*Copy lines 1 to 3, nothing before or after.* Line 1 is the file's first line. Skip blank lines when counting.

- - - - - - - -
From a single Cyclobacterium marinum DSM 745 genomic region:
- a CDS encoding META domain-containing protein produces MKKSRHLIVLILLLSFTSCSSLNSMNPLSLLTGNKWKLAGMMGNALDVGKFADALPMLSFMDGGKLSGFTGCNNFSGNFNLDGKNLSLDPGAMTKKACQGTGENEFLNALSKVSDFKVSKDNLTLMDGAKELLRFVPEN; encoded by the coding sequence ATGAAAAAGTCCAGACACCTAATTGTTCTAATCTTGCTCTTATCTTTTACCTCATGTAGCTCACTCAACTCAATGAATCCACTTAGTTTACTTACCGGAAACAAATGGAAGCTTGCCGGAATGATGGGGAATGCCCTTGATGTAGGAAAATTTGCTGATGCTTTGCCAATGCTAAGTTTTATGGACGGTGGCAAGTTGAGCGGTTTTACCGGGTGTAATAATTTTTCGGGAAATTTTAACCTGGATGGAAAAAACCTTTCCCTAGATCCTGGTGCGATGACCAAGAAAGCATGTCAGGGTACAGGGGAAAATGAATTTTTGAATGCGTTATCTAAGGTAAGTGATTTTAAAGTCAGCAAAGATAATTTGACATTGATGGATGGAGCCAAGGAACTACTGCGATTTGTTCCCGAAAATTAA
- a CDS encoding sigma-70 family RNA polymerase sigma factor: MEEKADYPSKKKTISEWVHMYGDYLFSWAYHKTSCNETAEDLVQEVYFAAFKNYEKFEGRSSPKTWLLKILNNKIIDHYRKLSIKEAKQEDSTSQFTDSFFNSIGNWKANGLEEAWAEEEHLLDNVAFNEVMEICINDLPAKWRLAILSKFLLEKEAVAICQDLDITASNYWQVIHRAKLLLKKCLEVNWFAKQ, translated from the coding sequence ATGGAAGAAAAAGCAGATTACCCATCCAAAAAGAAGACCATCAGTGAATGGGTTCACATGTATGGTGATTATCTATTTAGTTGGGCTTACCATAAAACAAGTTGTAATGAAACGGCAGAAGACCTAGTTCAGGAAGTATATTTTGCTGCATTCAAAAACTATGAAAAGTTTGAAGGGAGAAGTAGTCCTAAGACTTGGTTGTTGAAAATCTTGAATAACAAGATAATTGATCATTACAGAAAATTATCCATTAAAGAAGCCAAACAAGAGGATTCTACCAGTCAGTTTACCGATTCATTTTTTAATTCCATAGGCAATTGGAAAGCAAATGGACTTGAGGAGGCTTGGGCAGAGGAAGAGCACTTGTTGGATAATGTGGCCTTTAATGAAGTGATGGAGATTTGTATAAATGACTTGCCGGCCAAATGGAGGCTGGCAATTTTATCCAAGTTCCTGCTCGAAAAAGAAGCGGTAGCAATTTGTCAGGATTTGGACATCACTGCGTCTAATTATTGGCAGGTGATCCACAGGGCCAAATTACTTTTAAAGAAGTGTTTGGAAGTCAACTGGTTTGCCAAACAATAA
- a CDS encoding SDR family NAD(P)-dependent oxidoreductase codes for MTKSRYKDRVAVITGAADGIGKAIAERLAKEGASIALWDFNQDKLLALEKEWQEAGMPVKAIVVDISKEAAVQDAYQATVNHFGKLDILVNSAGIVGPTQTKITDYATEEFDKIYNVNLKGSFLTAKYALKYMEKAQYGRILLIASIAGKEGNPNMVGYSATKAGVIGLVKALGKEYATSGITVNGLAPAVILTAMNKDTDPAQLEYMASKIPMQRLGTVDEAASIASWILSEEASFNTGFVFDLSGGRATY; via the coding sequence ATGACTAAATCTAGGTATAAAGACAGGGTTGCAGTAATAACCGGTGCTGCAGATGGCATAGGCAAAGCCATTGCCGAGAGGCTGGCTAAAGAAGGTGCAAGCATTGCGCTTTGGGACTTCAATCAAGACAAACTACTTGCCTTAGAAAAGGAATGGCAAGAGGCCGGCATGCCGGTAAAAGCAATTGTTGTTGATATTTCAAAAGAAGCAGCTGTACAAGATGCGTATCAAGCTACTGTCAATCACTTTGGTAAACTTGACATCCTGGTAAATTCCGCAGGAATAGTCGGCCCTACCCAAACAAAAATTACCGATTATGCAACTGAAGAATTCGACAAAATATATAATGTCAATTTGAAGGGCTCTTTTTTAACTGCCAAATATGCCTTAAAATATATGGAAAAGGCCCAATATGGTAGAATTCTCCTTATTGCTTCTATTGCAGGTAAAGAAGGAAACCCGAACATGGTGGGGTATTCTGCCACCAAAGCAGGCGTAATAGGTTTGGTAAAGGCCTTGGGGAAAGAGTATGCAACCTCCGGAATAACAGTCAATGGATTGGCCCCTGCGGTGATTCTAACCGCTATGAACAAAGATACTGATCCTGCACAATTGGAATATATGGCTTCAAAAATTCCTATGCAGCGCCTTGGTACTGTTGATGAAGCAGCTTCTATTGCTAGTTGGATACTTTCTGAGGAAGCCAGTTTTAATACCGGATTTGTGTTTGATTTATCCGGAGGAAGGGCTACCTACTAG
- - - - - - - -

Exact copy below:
From a single Cyclobacterium marinum DSM 745 genomic region:
- a CDS encoding META domain-containing protein produces MKKSRHLIVLILLLSFTSCSSLNSMNPLSLLTGNKWKLAGMMGNALDVGKFADALPMLSFMDGGKLSGFTGCNNFSGNFNLDGKNLSLDPGAMTKKACQGTGENEFLNALSKVSDFKVSKDNLTLMDGAKELLRFVPEN; encoded by the coding sequence ATGAAAAAGTCCAGACACCTAATTGTTCTAATCTTGCTCTTATCTTTTACCTCATGTAGCTCACTCAACTCAATGAATCCACTTAGTTTACTTACCGGAAACAAATGGAAGCTTGCCGGAATGATGGGGAATGCCCTTGATGTAGGAAAATTTGCTGATGCTTTGCCAATGCTAAGTTTTATGGACGGTGGCAAGTTGAGCGGTTTTACCGGGTGTAATAATTTTTCGGGAAATTTTAACCTGGATGGAAAAAACCTTTCCCTAGATCCTGGTGCGATGACCAAGAAAGCATGTCAGGGTACAGGGGAAAATGAATTTTTGAATGCGTTATCTAAGGTAAGTGATTTTAAAGTCAGCAAAGATAATTTGACATTGATGGATGGAGCCAAGGAACTACTGCGATTTGTTCCCGAAAATTAA
- a CDS encoding sigma-70 family RNA polymerase sigma factor: MEEKADYPSKKKTISEWVHMYGDYLFSWAYHKTSCNETAEDLVQEVYFAAFKNYEKFEGRSSPKTWLLKILNNKIIDHYRKLSIKEAKQEDSTSQFTDSFFNSIGNWKANGLEEAWAEEEHLLDNVAFNEVMEICINDLPAKWRLAILSKFLLEKEAVAICQDLDITASNYWQVIHRAKLLLKKCLEVNWFAKQ, translated from the coding sequence ATGGAAGAAAAAGCAGATTACCCATCCAAAAAGAAGACCATCAGTGAATGGGTTCACATGTATGGTGATTATCTATTTAGTTGGGCTTACCATAAAACAAGTTGTAATGAAACGGCAGAAGACCTAGTTCAGGAAGTATATTTTGCTGCATTCAAAAACTATGAAAAGTTTGAAGGGAGAAGTAGTCCTAAGACTTGGTTGTTGAAAATCTTGAATAACAAGATAATTGATCATTACAGAAAATTATCCATTAAAGAAGCCAAACAAGAGGATTCTACCAGTCAGTTTACCGATTCATTTTTTAATTCCATAGGCAATTGGAAAGCAAATGGACTTGAGGAGGCTTGGGCAGAGGAAGAGCACTTGTTGGATAATGTGGCCTTTAATGAAGTGATGGAGATTTGTATAAATGACTTGCCGGCCAAATGGAGGCTGGCAATTTTATCCAAGTTCCTGCTCGAAAAAGAAGCGGTAGCAATTTGTCAGGATTTGGACATCACTGCGTCTAATTATTGGCAGGTGATCCACAGGGCCAAATTACTTTTAAAGAAGTGTTTGGAAGTCAACTGGTTTGCCAAACAATAA